Since 1969, restaurant, hotel, travel & other witty reviews by a handpicked, worldwide team of discerning professionals—and your views, too.


803 S. St. Mary's St. (Madison St.) Send to Phone
Classy, contemporary cuisine on the edge of the city’s prime historic district --- the best of both worlds.

Lunch Tues.-Fri., Dinner Tues.-Sun., Brunch Sun.

* Click here for rating key

THIS RESTAURANT IS CLOSED Brigid Restaurant Review

: Small and cozy Brigid, housed in a formerly windowless and charmless brick structure on the border of the King William historic district, is bar baron Steve Mahoney’s first foray into the restaurant world. Though there’s an associated bar, Francis Bogside, next door, the counter here seats five at most. It’s worth its own visit for the bespoke cocktails (try the Haberdasher with Irish whiskey, apricot, basil and ginger), but the dinner menu is no less appealing. Sous-vide pork belly with pickled white peaches revives that too-trendy cut. Braised veal cheeks with cheesy grits almost rise to the same level. And seasonal dishes like the pea soup with green apple fennel and preserved lemon provide lighter options. Mahoney managed to snare chef Chris Carlson away from Sandbar at Pearl, and here, despite several fish dishes on the order of pan-roasted red snapper with shaved fennel, he has turned his talents to a much broader menu with items such as the salad with pickled and compressed cubes of melon. Sous-vide pork shank with almost-classic red beans and rice and grilled New York strip with truffled potatoes and veal demi-glace hold down the traditional-sounding side of things, while a dish of house-made cavatelli with smoked pork butt and grilled asparagus almost steals the show. Brigid’s wine list offers numerous by-the-glass selections (more Pinots wouldn’t hurt given the menu), and offerings span the globe from Argentina to Hungary and the Loire to the Ribera del Duero.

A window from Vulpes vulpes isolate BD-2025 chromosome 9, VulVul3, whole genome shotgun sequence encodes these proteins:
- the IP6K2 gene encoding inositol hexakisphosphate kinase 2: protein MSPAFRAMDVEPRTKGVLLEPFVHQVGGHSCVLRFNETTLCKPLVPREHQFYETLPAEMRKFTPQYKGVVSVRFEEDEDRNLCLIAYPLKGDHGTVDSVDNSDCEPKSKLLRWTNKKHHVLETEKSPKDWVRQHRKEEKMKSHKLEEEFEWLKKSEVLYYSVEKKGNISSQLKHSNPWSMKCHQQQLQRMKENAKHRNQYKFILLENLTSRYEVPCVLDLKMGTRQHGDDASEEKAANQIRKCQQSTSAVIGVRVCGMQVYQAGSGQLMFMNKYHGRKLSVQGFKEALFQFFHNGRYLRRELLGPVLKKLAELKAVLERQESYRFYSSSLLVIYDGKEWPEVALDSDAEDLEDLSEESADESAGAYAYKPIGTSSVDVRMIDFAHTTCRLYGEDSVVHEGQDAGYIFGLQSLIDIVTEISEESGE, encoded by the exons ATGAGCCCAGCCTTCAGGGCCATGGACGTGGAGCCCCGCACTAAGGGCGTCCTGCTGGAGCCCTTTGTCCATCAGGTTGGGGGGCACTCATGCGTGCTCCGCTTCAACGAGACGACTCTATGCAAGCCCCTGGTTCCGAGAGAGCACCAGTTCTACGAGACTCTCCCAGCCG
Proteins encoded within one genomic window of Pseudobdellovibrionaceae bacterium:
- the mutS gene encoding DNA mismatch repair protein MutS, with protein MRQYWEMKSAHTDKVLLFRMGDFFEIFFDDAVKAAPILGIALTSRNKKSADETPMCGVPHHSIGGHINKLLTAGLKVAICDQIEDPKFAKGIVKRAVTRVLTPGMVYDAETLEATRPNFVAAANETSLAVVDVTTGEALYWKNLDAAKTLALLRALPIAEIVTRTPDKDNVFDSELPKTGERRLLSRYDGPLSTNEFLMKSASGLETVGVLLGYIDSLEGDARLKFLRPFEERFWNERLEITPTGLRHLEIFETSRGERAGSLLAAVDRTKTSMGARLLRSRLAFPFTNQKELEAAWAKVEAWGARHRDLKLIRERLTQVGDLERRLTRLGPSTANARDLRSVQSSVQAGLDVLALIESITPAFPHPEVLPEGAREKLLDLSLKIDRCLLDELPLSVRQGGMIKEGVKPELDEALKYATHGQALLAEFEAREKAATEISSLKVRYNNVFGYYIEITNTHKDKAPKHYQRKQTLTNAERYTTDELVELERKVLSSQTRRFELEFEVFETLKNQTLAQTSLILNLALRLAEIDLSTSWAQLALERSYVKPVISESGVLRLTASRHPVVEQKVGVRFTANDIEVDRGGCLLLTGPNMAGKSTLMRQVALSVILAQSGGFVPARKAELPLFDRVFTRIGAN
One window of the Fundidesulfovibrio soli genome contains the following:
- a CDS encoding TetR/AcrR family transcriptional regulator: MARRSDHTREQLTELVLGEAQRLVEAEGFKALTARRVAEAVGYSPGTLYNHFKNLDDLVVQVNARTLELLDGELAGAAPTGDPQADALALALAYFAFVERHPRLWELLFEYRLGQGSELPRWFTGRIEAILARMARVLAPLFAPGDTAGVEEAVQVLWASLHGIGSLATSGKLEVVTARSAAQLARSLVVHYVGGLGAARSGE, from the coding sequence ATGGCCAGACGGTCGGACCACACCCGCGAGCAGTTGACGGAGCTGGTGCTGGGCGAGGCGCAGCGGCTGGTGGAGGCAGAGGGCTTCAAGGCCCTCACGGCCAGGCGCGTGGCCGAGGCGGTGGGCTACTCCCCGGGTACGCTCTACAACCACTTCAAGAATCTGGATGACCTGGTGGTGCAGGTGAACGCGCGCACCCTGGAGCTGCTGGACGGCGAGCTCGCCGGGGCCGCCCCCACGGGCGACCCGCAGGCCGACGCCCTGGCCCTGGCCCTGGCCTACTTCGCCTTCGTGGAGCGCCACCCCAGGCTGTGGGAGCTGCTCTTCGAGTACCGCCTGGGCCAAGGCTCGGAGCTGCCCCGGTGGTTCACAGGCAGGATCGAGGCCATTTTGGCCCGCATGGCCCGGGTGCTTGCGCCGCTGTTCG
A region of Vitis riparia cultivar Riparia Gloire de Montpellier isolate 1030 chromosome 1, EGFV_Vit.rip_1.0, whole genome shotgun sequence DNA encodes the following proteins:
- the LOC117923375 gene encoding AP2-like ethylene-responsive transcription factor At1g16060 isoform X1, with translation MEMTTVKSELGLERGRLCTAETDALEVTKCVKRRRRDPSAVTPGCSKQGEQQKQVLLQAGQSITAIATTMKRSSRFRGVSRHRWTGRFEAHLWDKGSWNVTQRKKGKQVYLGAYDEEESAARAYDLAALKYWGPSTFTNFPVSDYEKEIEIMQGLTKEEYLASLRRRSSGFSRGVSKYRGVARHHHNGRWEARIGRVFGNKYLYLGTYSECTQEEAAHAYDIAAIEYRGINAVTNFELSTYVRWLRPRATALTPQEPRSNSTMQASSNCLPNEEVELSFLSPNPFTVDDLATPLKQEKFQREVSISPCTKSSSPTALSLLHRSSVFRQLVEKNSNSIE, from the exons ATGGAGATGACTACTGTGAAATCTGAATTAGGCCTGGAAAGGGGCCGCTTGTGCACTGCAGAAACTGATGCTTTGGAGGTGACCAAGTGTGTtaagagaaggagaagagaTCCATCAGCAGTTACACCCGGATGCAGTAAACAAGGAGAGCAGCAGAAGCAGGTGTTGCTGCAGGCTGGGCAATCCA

GAYOT's Annual Restaurant Awards honor America's best chefs, as well as promising newcomers and a top restaurateur.